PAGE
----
For all the good things you have said in the article I do hope though, that this is not just another ploy to promote the FITNET study, because although you work in the same clinic as Esther Crawely your stance in this article (very welcome though it is) is completely at odds with Esther and also bears no relationship to the stance she is taking in the protocol for FITNET, in fact there is a yawning gulf between the two. The FITNET study says an awful lot about increasing activity and has a ludicrous goal which is: “Participants will be encouraged to increase activity until they are able to do up to 8 hours of activity a day”

    Please go to page 13 of the FITNET protocol 4.6 interventions
    http://www.nets.nihr.ac.uk/__data/assets/pdf_file/0007/170962/PRO-14-192-109.pdf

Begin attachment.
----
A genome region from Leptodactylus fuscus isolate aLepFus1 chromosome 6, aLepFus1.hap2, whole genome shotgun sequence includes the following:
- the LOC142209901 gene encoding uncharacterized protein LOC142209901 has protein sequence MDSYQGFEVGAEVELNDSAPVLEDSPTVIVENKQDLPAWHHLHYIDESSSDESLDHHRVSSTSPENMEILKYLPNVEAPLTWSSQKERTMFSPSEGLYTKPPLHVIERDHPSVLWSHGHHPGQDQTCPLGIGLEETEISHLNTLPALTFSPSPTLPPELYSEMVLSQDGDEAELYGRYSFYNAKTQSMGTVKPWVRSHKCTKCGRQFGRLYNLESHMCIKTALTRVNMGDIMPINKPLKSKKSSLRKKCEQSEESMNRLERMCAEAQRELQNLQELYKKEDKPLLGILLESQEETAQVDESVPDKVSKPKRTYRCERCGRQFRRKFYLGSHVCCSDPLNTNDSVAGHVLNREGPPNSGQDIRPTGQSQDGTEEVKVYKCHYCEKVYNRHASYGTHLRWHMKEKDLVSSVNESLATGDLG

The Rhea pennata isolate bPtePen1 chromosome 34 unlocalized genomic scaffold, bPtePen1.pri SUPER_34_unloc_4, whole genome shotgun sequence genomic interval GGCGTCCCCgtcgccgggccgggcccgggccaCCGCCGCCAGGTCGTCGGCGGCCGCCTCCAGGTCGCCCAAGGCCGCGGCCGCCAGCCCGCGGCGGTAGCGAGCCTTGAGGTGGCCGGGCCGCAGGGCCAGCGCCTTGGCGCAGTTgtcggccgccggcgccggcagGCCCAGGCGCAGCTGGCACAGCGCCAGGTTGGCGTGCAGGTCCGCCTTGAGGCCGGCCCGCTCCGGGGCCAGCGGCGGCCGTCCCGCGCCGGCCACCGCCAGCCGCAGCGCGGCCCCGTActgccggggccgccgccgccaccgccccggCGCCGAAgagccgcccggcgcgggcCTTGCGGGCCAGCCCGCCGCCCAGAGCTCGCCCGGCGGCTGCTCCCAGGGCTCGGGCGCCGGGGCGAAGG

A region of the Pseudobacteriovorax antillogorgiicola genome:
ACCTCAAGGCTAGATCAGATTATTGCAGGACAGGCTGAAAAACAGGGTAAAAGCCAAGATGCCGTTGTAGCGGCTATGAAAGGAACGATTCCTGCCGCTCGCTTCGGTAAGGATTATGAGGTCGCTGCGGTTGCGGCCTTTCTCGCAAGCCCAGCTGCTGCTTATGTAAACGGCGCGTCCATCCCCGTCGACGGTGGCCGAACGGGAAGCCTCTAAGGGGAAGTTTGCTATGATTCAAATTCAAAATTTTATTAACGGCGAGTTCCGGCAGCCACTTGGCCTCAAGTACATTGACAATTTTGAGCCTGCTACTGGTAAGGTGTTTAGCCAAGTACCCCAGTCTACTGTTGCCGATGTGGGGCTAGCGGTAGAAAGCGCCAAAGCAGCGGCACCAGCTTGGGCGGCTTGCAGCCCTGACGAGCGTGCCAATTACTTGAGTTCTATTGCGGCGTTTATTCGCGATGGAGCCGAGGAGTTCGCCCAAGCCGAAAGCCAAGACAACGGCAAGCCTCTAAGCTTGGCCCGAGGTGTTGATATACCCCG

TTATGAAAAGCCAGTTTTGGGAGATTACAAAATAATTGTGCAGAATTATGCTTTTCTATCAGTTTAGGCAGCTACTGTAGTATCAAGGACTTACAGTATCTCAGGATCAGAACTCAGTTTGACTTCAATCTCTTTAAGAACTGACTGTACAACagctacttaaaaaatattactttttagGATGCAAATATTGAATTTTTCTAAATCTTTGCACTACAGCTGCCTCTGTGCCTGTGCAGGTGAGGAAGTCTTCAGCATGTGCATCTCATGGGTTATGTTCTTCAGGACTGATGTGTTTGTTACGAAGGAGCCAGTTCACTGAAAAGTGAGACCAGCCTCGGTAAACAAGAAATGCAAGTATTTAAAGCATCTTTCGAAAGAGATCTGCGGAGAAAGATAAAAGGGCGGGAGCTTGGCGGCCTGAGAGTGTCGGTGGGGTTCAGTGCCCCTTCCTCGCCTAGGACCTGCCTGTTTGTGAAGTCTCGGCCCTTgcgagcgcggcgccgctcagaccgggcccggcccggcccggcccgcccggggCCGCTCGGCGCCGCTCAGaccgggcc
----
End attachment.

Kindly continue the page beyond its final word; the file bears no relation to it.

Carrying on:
The protocol you use in your clinic for children with ME, described elsewhere, is also at odds with the aggressive protocol published for FITNET and that has to be a worry if you’re using a protocol much like Pacing as used by most patients, yet claiming its CBT/GET. Surely this is corrupting science and it’s also promoting the perception of ME as a psychosocial illness that can be treated with CBT/GET. You mention in your article: “MD’s greatest regret as a junior doctor was not to take the time to understand ME (myalgic encephalopathy). As a result, MD was infected with the same prejudices as many of his peers, namely that ME was largely psychological, and an illness of the middle classes (“yuppie flu”). Both Beliefs are entirely wrong and have caused huge distress and damage to those with ME. Medicine has particularly failed those with severe ME, many of whom have lived for decades with a very disabling disease and the enduring sleight that it’s “all in the mind” or due to “faulty beliefs”. This is a situation not caused by “Medicine” as you say but by the beliefs propagated by the psychosocial school of thought in the UK of which Esther is a very active member.